No, the mistake is to try and shoehorn groups from different eras into the same categories when you have already declared those categories to have no historical consistency of meaning.

I have no issue with Venerable attempting to define modern movements as "Right" or "Left" (though his obvious biases make his definitions suspect) but the best thing for him would be to drop the historical comparisons because they simply do not fit.

Care to point out these “obvious biases” and how they compromise my argument? The historical comparison is already inherent in the terms themselves; the only ways to avoid historical comparisons are to either agree on time-independent definitions of the terms, or to abandon the terms altogether. But of course, too many people are far too fond of using “Right-wing” and “Far-Right” as ad-hominem slurs for the latter course of action to ever be realistic.
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Re: The “Far-Right” fallacy

Postby Jeffk 1970 » Fri Apr 28, 2017 3:04 pm

Venerable Kwan Tam Woo wrote:I've tried to explain this (I think we all have) but Venerable insists that his definition is the only correct definition, which, is, of course, not the case.

No, what I’m insisting is that my definitions are far more robust than the non-definitions used by the establishment media and people like yourself.


:lol:
No, not biased at all.
Tell me, what do you mean by "people like yourself?" I'm interested to see what label you've assigned me.

"Establishment media."
Hhhhhhmmmm, where have I heard that before?

The Right and Left meant different things in different eras.
And yet the very fact that the terms are used across multiple eras indicates that they do or at least should refer to some particular set of common underlying ideological qualities which transcend any and all particular eras.


You are right, they should.
I'm not claiming everything you've said is wrong. What I am saying is that along with certain traditional values we could claim for the "Right" (I'm not altogether comfortable with term but for the sake of argument I'll continue to use it) different eras imposed certain realities that don't necessarily fit your absolutes.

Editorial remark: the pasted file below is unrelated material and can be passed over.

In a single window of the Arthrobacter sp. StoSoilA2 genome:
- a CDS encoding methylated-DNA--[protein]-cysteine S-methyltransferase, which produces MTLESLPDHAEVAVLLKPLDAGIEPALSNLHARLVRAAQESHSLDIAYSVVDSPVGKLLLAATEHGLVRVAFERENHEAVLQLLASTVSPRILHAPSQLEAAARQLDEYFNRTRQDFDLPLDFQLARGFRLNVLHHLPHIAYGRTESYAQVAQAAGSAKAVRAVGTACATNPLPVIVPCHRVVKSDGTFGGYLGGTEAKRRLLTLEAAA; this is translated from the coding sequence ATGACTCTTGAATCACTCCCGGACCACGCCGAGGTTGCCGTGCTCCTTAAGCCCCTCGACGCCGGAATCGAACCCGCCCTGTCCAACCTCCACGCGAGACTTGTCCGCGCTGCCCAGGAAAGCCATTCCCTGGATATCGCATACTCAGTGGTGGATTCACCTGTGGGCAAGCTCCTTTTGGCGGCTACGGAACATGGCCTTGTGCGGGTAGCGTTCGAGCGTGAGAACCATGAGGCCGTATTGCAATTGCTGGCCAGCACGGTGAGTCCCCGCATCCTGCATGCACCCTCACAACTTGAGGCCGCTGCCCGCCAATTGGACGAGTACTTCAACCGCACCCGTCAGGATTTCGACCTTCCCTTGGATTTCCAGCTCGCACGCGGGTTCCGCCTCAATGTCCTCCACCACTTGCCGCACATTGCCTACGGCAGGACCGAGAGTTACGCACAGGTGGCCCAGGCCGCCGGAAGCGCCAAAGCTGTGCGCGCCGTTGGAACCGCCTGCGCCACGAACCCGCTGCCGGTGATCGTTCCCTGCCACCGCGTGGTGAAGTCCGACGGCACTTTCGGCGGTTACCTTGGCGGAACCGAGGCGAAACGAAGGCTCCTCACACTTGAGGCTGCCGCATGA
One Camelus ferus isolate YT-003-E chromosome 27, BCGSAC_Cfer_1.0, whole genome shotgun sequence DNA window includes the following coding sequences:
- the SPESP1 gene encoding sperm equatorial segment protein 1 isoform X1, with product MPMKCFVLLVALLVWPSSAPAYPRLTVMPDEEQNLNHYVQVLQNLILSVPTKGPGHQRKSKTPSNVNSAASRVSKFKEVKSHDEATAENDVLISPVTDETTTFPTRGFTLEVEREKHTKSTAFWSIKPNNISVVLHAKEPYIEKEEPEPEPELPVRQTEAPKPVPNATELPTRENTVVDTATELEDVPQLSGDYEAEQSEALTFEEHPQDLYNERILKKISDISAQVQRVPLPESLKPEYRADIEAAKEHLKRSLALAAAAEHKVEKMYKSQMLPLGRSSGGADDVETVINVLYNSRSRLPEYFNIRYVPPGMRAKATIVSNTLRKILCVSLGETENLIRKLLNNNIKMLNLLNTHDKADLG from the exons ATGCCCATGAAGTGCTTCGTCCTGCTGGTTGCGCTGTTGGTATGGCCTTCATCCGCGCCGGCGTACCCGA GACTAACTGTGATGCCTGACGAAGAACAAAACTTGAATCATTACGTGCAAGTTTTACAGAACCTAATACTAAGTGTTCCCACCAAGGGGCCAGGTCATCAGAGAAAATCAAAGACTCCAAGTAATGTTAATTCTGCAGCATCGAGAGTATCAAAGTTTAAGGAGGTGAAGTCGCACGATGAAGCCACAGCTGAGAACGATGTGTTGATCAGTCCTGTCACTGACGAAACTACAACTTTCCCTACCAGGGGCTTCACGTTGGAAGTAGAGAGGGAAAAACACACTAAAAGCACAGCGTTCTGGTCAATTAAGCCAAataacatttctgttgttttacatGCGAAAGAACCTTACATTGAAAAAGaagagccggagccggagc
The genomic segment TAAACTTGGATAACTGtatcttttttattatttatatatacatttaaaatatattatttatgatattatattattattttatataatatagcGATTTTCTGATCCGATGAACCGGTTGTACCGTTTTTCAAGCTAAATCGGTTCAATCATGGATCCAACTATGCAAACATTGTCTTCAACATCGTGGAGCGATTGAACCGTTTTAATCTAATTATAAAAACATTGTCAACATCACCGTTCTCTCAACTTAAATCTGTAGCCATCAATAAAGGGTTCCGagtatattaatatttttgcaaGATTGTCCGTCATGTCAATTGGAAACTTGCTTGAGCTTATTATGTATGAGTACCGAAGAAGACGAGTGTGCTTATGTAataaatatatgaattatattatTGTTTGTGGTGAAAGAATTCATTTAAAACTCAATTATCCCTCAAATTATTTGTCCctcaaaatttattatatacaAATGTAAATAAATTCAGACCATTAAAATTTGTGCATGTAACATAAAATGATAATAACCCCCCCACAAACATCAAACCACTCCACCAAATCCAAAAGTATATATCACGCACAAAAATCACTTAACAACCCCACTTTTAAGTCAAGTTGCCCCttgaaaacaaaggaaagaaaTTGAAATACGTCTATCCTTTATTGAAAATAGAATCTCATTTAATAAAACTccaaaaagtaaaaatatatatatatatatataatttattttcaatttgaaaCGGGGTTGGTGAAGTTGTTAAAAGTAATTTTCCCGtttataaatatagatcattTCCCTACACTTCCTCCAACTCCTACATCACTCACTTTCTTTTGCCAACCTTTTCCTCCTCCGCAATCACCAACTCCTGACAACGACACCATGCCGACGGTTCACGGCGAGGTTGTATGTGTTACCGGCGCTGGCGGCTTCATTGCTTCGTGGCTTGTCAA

For example, your insistence that the "Right" is against big government and meddling in the free market system. I'm OK with that as it pertains to the "Right" as it exists in the United States in the 21st Century (and the 20th, for that matter). But it does not fit the "Right" at the time of the Industrial Revolution in the 18th and 19th Century.

While the "Right" in the US of this time is staunchly against government interference the "Right" (especially in Europe) at different times was not. I posted two articles about Czarist and German governments both subsidizing and meddling in industry because at that time industry, especially the arms and transportation industry, were considered strategic assets.
Both governments were "Right-Wing" (though properly I think we should call them "Conservative").
You have not established that the German and Czarist governments were “Right-wing”. They may or may not have called themselves Right-wing, but it’s easy to call yourself “Right-wing” when you’re standing next to Lenin.


I'm sorry, what? Could you explain yourself a little better?


Trying to shoehorn different eras into modern definitions is a mistake.
No, the mistake is to try and shoehorn groups from different eras into the same categories when you have already declared those categories to have no historical consistency of meaning.


No, the reality is that political definitions are fluid.


I have no issue with Venerable attempting to define modern movements as "Right" or "Left" (though his obvious biases make his definitions suspect) but the best thing for him would be to drop the historical comparisons because they simply do not fit.
Care to point out these “obvious biases” and how they compromise my argument?


:shock:

Sorry, I had it wrong. So, you don't dislike Muslims and liberals?